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Source: Rockville Centre Patch

King Kullen Gets Failing Grade

Local nonprofit issues report on reusable bag practices; King Kullen among worst in study.

BY ANTHONY BOTTAN

Posted: August 9, 2010
Originally Published: August 9, 2010

A Long Island nonprofit group recently released a report grading local supermarkets like Stop & Shop, Wild by Nature, Waldbaums and King Kullen on their reusable bag practices and policies.

In the report released Thursday, Citizens Campaign for the Environment gave Waldbaums a B-plus grade, but gave King Kullen an F.
Both supermarket chains have locations in Rockville Centre.

King Kullen, which is on Sunrise Highway in the village, sells reusable bags and provides plastic bag recycling bins, but does not offer a credit when customers reuse shopping bags.

King Kullen officials responded to the report in a statement released Thursday.

"King Kullen encourages all customers to recycle their plastic bags by bringing them right back to the store and depositing them in the recycling bins," said King Kullen Vice President Thomas Cullen. "We also hope King Kullen shoppers will purchase the reusable bags we've made available at every store — but that is the customer's decision. We believe in offering a choice."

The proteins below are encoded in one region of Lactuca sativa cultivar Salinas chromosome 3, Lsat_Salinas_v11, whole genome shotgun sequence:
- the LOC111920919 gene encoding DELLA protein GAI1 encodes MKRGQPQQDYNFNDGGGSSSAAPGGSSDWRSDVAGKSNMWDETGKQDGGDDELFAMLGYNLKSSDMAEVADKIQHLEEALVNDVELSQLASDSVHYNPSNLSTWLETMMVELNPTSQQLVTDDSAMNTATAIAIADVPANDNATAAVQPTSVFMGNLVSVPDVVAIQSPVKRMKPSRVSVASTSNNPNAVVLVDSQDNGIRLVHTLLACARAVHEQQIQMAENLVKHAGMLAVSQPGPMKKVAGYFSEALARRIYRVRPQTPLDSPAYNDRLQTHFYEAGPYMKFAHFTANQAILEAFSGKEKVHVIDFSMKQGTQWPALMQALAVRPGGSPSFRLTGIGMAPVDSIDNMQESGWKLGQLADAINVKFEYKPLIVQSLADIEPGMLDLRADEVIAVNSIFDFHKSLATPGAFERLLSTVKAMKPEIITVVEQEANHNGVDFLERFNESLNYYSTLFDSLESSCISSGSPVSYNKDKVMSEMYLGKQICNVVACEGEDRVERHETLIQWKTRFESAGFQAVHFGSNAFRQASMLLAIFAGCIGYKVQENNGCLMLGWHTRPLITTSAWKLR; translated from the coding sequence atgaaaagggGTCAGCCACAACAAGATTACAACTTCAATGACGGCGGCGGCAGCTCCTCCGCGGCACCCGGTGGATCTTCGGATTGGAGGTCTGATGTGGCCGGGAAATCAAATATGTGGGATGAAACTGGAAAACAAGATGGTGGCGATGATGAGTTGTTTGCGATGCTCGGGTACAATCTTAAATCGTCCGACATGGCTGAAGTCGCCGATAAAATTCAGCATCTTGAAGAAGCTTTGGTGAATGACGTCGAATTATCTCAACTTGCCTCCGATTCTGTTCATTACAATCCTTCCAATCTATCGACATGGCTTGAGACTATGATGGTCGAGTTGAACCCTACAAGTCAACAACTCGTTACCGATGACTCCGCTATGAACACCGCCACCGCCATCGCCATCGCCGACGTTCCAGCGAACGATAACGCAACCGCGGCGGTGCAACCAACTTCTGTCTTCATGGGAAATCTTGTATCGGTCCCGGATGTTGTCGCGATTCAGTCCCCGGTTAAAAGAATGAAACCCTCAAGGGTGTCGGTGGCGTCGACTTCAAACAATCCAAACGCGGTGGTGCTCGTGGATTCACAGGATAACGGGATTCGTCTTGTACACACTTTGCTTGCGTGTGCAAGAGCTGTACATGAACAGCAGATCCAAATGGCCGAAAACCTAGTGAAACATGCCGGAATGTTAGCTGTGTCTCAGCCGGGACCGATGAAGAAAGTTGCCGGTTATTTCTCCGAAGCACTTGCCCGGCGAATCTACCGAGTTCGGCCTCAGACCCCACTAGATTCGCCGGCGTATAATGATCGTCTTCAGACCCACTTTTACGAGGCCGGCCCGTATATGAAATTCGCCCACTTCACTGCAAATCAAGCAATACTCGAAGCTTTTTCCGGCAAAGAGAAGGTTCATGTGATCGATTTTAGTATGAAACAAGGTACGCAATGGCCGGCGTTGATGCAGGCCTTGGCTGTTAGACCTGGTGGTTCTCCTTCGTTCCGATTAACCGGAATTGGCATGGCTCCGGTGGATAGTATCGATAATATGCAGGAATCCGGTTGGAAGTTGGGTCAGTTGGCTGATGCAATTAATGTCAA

The report assessed supermarkets on nine criteria, including availability and cost of reusable shopping bags, signage in stores, windows and parking lots, discounts for reusing bags, cashier training, and willingness to participate in the consumer study.

"Grocery stores have helped create the problem of disposable bags and now we need them to help solve this problem," said Adrienne Esposito, executive director of Citizens Campaign for the Environment. "We hope all stores use this report as an opportunity to implement policies that encourage consumers to make the switch to reusable bags."

Laura Martingano, a Rockville Centre resident who shops at King Kullen, said she was indifferent on the report's findings. "I bring my own bags to the supermarket," Martingano explained. "But supermarkets need to be more environmentally conscious."